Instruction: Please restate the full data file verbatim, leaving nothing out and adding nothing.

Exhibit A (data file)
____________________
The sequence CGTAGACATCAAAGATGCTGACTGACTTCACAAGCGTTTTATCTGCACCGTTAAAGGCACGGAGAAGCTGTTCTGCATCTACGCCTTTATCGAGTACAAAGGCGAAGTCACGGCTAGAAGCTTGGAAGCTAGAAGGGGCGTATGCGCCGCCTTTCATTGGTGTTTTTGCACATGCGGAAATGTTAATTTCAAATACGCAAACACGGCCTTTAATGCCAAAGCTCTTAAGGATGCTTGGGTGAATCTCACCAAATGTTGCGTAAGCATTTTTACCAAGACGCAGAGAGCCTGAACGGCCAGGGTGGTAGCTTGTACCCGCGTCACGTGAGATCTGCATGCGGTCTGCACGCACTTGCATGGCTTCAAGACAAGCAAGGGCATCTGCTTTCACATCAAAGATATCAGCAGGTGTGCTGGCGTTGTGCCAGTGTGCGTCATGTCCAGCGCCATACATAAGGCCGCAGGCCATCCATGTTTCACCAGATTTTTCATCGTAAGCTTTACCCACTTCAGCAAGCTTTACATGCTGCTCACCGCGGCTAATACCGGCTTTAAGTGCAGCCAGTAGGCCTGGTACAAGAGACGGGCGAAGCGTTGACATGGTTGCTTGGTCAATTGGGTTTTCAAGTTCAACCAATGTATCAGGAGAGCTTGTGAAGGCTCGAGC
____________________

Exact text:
The sequence CGTAGACATCAAAGATGCTGACTGACTTCACAAGCGTTTTATCTGCACCGTTAAAGGCACGGAGAAGCTGTTCTGCATCTACGCCTTTATCGAGTACAAAGGCGAAGTCACGGCTAGAAGCTTGGAAGCTAGAAGGGGCGTATGCGCCGCCTTTCATTGGTGTTTTTGCACATGCGGAAATGTTAATTTCAAATACGCAAACACGGCCTTTAATGCCAAAGCTCTTAAGGATGCTTGGGTGAATCTCACCAAATGTTGCGTAAGCATTTTTACCAAGACGCAGAGAGCCTGAACGGCCAGGGTGGTAGCTTGTACCCGCGTCACGTGAGATCTGCATGCGGTCTGCACGCACTTGCATGGCTTCAAGACAAGCAAGGGCATCTGCTTTCACATCAAAGATATCAGCAGGTGTGCTGGCGTTGTGCCAGTGTGCGTCATGTCCAGCGCCATACATAAGGCCGCAGGCCATCCATGTTTCACCAGATTTTTCATCGTAAGCTTTACCCACTTCAGCAAGCTTTACATGCTGCTCACCGCGGCTAATACCGGCTTTAAGTGCAGCCAGTAGGCCTGGTACAAGAGACGGGCGAAGCGTTGACATGGTTGCTTGGTCAATTGGGTTTTCAAGTTCAACCAATGTATCAGGAGAGCTTGTGAAGGCTCGAGC